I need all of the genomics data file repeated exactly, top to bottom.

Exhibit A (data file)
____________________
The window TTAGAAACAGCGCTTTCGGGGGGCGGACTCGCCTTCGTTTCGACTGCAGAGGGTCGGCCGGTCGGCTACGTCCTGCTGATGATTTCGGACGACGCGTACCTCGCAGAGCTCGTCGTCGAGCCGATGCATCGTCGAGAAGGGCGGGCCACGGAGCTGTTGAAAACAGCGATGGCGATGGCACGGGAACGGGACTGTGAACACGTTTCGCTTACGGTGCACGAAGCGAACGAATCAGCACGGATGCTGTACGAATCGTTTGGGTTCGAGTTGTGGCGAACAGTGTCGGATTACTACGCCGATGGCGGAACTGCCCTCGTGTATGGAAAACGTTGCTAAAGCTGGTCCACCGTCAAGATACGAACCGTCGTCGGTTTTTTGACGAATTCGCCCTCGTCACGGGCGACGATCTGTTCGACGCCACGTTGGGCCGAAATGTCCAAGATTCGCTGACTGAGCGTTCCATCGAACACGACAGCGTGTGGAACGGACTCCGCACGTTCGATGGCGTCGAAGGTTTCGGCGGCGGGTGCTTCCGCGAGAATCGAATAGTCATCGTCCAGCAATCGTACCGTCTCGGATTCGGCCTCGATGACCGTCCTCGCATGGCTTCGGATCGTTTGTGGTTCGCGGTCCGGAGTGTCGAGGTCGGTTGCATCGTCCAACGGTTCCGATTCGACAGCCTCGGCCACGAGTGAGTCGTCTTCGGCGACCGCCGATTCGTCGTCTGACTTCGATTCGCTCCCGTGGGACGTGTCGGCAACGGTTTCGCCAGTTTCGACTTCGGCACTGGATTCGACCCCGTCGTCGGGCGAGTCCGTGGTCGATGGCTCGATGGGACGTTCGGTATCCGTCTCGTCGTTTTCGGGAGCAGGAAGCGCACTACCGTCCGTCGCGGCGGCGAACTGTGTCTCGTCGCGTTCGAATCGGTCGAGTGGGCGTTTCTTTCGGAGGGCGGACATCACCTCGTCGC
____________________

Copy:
The window TTAGAAACAGCGCTTTCGGGGGGCGGACTCGCCTTCGTTTCGACTGCAGAGGGTCGGCCGGTCGGCTACGTCCTGCTGATGATTTCGGACGACGCGTACCTCGCAGAGCTCGTCGTCGAGCCGATGCATCGTCGAGAAGGGCGGGCCACGGAGCTGTTGAAAACAGCGATGGCGATGGCACGGGAACGGGACTGTGAACACGTTTCGCTTACGGTGCACGAAGCGAACGAATCAGCACGGATGCTGTACGAATCGTTTGGGTTCGAGTTGTGGCGAACAGTGTCGGATTACTACGCCGATGGCGGAACTGCCCTCGTGTATGGAAAACGTTGCTAAAGCTGGTCCACCGTCAAGATACGAACCGTCGTCGGTTTTTTGACGAATTCGCCCTCGTCACGGGCGACGATCTGTTCGACGCCACGTTGGGCCGAAATGTCCAAGATTCGCTGACTGAGCGTTCCATCGAACACGACAGCGTGTGGAACGGACTCCGCACGTTCGATGGCGTCGAAGGTTTCGGCGGCGGGTGCTTCCGCGAGAATCGAATAGTCATCGTCCAGCAATCGTACCGTCTCGGATTCGGCCTCGATGACCGTCCTCGCATGGCTTCGGATCGTTTGTGGTTCGCGGTCCGGAGTGTCGAGGTCGGTTGCATCGTCCAACGGTTCCGATTCGACAGCCTCGGCCACGAGTGAGTCGTCTTCGGCGACCGCCGATTCGTCGTCTGACTTCGATTCGCTCCCGTGGGACGTGTCGGCAACGGTTTCGCCAGTTTCGACTTCGGCACTGGATTCGACCCCGTCGTCGGGCGAGTCCGTGGTCGATGGCTCGATGGGACGTTCGGTATCCGTCTCGTCGTTTTCGGGAGCAGGAAGCGCACTACCGTCCGTCGCGGCGGCGAACTGTGTCTCGTCGCGTTCGAATCGGTCGAGTGGGCGTTTCTTTCGGAGGGCGGACATCACCTCGTCGC